×
You will be redirected back to your article in seconds

Andie MacDowell Remembers How ‘Sex, Lies & Videotape’ Changed Her Career

Andie MacDowell missed the Cannes debut of “Sex, Lies & Videotape” 30 years ago but has made up for it since, walking the festival’s fabled red carpet more times than she can remember. The “Four Weddings and a Funeral” actress, who recently shot “Lovestruck” for Fox and will appear at the fest on behalf of L’Oréal, talked with Variety about her breakthrough role as Ann, the repressed married woman drawn to James Spader’s videotaping Graham, and its outsized impact on her career.

When “Sex, Lies & Videotape” won the Palme d’Or three decades ago, it jump-started your acting career and sent writer-director Steven Soderbergh’s into orbit. How do you think the movie holds up?
I like the intimacy of the film. I think everybody thought they were watching something that was real, that was really happening, because of the way it was done, the rawness of it. When it came out it was very taboo. It wouldn’t be so salacious now, but it was salacious then.

You grew up in the South. Did any part of you relate to Ann’s sexual reserve?
I wasn’t like her at all, but I knew her. I knew so many people that were like that, and I understood why they were so afraid of sex, because in the South, women who are sexual are very, very bad people. When you’re taught that from a very young age, it’s no wonder you can’t have an orgasm. You can’t open up. It’s unavailable to you.
What I thought was going to happen was I would have something to show casting directors. I remember Steven [Soderbergh] calling me from Cannes to tell me that it had won, and it hadn’t even registered when it won at Sundance, it hadn’t hit me that, yeah, something great’s happening. I even said to him, “I guess it’s going to have a distributor. People are going to see it.” And he was like, “Yeah, people are going to see it. It’s going to play in a theater.” It was really just dawning on me.

Popular on Variety

Do you regret not being there?
I hated missing Cannes, not getting to be there. If I had been there, I would have realized what a big deal it was. I had never been to Cannes, so I didn’t understand what was happening. I’m really sad now, in hindsight, that I didn’t go, but I put so much pressure on myself to be what I felt what people wanted me to be and I was huge, I was nursing. I looked like a woman who had just had a baby and was nursing. I lived in fear of criticism, and I’m sad about that, but I’m much better now.

Was the impact on your career immediate or did it take a while to change?
I went from being worthless to very valuable overnight. Right away people wanted me to play the same character, but I didn’t really want to do that.

What are your expectations for Cannes this year?
I will probably end up working a lot, doing interviews and going up the red carpet. But it’s fun to have someone do your hair and makeup and wear a beautiful dress.

More Film

  • Bhumi Pednekar

    IFFAM-Variety's Asian Stars: Up Next Program is Helping Talent Cross Over

    Eight young stars accepted the “Asian Stars: Up Next” award on Tuesday intended to recognize and promote Asian on-screen talent who have established themselves in their home market but have the potential to cross borders onto the global stage. The awards are issued by the International Film Festival & Awards Macao and Variety, and were [...]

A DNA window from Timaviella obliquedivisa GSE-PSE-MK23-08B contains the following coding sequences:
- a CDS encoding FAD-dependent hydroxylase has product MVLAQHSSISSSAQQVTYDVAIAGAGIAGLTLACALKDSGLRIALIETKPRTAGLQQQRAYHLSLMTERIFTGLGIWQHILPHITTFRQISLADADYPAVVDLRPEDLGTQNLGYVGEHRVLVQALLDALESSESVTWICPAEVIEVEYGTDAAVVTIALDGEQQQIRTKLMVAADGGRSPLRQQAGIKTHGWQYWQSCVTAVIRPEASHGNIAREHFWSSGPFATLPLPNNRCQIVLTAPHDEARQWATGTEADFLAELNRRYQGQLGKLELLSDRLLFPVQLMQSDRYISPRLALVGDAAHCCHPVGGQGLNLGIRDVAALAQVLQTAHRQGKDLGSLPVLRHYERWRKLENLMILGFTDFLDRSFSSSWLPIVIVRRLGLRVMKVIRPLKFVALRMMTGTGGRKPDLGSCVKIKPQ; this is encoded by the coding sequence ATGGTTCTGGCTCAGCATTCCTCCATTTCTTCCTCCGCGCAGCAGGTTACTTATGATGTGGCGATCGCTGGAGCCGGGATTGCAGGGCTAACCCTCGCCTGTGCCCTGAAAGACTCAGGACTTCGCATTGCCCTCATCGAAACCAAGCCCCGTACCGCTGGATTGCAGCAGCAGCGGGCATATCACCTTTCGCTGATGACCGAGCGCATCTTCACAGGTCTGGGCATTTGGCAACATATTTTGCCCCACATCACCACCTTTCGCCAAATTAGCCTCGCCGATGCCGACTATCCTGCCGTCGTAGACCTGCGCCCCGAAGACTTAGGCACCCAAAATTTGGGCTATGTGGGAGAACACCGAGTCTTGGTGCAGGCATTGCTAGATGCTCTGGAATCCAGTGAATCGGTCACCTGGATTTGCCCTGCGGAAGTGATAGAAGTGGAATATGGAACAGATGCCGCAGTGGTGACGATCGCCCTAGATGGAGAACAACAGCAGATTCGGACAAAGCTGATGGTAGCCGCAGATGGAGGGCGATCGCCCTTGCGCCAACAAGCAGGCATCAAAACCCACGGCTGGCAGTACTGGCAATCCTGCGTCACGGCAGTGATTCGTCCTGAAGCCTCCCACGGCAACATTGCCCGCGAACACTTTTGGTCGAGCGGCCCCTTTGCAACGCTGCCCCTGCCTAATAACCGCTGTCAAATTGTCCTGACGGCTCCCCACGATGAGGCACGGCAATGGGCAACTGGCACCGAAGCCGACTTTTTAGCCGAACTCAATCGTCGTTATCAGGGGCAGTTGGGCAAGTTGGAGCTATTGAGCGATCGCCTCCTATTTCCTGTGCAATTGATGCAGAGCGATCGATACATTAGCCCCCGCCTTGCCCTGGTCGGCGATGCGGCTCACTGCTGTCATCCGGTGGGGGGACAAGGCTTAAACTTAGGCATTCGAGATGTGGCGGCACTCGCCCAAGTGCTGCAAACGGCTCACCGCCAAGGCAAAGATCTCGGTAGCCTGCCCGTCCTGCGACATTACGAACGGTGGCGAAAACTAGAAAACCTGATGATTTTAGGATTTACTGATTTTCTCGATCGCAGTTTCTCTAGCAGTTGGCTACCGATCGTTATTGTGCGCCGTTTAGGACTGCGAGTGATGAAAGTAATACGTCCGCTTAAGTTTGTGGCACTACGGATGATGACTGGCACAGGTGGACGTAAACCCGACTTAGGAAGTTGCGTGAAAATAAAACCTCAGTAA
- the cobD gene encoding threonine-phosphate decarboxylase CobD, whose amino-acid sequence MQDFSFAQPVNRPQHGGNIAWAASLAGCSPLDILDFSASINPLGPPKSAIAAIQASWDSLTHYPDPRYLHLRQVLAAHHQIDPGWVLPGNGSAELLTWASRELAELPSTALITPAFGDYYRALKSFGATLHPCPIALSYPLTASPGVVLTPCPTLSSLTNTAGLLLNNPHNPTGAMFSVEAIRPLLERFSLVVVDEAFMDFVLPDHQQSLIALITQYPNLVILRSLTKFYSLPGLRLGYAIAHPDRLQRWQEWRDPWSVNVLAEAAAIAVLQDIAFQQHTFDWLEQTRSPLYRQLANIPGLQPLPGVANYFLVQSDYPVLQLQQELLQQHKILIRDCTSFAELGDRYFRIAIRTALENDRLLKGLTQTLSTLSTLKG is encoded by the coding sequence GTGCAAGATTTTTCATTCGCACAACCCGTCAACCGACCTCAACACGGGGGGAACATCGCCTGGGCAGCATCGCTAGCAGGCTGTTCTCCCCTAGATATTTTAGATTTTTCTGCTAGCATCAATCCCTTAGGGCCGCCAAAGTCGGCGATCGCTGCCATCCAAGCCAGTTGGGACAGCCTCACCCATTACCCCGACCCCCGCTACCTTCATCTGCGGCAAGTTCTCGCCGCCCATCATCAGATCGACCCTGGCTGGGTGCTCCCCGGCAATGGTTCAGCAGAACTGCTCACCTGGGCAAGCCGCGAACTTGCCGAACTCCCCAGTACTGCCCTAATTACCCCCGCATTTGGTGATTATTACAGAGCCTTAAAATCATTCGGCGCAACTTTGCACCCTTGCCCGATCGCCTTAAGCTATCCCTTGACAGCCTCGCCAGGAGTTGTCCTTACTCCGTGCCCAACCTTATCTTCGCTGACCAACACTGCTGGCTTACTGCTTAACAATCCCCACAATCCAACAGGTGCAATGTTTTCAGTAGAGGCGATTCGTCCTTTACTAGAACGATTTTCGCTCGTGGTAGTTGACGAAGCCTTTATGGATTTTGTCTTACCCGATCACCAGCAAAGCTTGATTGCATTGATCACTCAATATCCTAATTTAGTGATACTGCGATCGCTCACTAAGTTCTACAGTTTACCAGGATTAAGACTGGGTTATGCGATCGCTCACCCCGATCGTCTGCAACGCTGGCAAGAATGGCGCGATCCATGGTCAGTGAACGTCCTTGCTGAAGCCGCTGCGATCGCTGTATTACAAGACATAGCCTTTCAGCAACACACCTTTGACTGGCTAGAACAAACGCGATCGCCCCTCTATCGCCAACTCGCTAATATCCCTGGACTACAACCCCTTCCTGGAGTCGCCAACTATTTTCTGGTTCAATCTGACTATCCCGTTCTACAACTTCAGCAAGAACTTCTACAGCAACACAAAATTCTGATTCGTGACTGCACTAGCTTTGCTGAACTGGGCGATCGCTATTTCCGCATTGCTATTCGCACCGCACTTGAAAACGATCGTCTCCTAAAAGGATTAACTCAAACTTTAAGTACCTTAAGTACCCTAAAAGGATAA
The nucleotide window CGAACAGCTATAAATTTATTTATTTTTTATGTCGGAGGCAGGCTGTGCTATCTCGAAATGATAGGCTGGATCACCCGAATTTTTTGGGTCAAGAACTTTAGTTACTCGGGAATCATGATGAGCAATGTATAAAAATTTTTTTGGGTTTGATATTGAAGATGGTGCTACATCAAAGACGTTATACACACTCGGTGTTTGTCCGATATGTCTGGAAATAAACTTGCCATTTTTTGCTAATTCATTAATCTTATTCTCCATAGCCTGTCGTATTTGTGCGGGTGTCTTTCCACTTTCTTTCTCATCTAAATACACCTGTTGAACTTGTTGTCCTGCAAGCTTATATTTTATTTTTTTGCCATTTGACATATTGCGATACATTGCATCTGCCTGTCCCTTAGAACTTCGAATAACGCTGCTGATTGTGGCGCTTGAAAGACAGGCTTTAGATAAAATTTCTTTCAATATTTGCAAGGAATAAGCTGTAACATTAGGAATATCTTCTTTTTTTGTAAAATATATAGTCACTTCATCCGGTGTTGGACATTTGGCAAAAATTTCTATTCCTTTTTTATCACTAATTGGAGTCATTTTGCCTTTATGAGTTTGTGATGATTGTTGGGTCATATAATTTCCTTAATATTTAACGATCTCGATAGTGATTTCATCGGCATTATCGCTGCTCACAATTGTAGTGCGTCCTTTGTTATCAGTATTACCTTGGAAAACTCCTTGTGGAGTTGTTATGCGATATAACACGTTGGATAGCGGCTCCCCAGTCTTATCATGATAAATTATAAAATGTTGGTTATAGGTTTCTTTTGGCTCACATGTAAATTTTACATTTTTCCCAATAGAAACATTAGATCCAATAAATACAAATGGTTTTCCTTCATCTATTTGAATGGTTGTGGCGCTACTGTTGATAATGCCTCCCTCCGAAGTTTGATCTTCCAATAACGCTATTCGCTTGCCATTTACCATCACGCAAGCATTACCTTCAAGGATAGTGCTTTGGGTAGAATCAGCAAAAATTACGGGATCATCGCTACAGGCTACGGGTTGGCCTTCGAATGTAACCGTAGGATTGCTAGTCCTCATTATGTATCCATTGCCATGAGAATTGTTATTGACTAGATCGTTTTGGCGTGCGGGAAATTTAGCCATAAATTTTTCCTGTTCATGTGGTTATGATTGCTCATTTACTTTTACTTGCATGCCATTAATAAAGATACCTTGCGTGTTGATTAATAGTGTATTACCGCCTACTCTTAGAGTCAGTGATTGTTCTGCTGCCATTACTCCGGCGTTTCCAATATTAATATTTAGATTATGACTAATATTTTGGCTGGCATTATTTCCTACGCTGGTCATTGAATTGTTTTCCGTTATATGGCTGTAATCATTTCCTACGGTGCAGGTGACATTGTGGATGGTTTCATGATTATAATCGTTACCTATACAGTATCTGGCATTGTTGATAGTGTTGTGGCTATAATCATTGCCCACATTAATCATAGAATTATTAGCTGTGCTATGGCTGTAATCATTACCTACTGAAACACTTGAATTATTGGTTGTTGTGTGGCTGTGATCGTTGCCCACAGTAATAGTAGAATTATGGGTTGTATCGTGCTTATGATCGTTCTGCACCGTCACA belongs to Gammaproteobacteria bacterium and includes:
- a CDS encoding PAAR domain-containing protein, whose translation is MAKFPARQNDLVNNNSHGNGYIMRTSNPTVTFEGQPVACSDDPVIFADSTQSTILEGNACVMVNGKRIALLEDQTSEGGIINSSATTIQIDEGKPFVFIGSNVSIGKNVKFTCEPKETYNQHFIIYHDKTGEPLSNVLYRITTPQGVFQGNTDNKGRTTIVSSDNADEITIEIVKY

• Mo'Nique

    Mo'Nique to Play 'Badass Black Woman' in New Film 'Mother Trucker'

    Mo’Nique has signed on for the lead role in the independent action-adventure “Mother Trucker.” The movie is written by J. Oyer Tomas, former HBO executive producer, and set during the Congressional impeachment hearings to remove President Richard Nixon from office. Nixon resigned in 1974. Mo’Nique will portray a mother, struggling with anger management issues, who [...]

  • Bellbird review

    Macao Film Review: 'Bellbird'

    Mild, mellow and as life-affirming as a soft fall of springtime New Zealand rain, Hamish Bennett’s charming if overfamiliar debut feature “Bellbird” — so named after a species of avian indigenous to the region, which Captain Cook reportedly described as having a song “like small bells, exquisitely tuned” — is a fondly bittersweet tribute to [...]

  • Wisdom Tooth

    Macao Film Review: 'Wisdom Tooth'

    Slippery and surprising, full of odd details and insights, and leaching significant visual and thematic texture from its unusual setting, Liang Ming’s “Wisdom Tooth” must be one of the year’s most remarkable debuts. Set in a depressed Chinese fishing town close to the Korean border during the first snow flurries of winter, the film is [...]

  • Mattie Do

    'Long Walk' Director Mattie Do Has Fun With Asian Horror

    Laos’ first and only female filmmaker Mattie Do, whose thriller “The Long Walk” screened in the International Film Festival and Awards Macao’s world panorama section, tumbled into her profession with a dose of liquid courage. She’d recently moved to Laos from the U.S. to take care of her father, who’d moved back after her mother [...]

  • Klaus Storyboard Visuals Netflix

    Holiday Movie 'Klaus' Launches Netflix's Animated Feature Ambitions

    Filled with humor and emotion in equal parts, Netflix’s first animated feature, Sergio Pablos’ hand-drawn, feel-good family holiday movie “Klaus,” checks off all the right boxes. The “Despicable Me” creator included something for everyone in this clever Santa Claus origin tale wrapped in the idea that one simple act of kindness always sparks another. Oscar [...]

More From Our Brands

Access exclusive content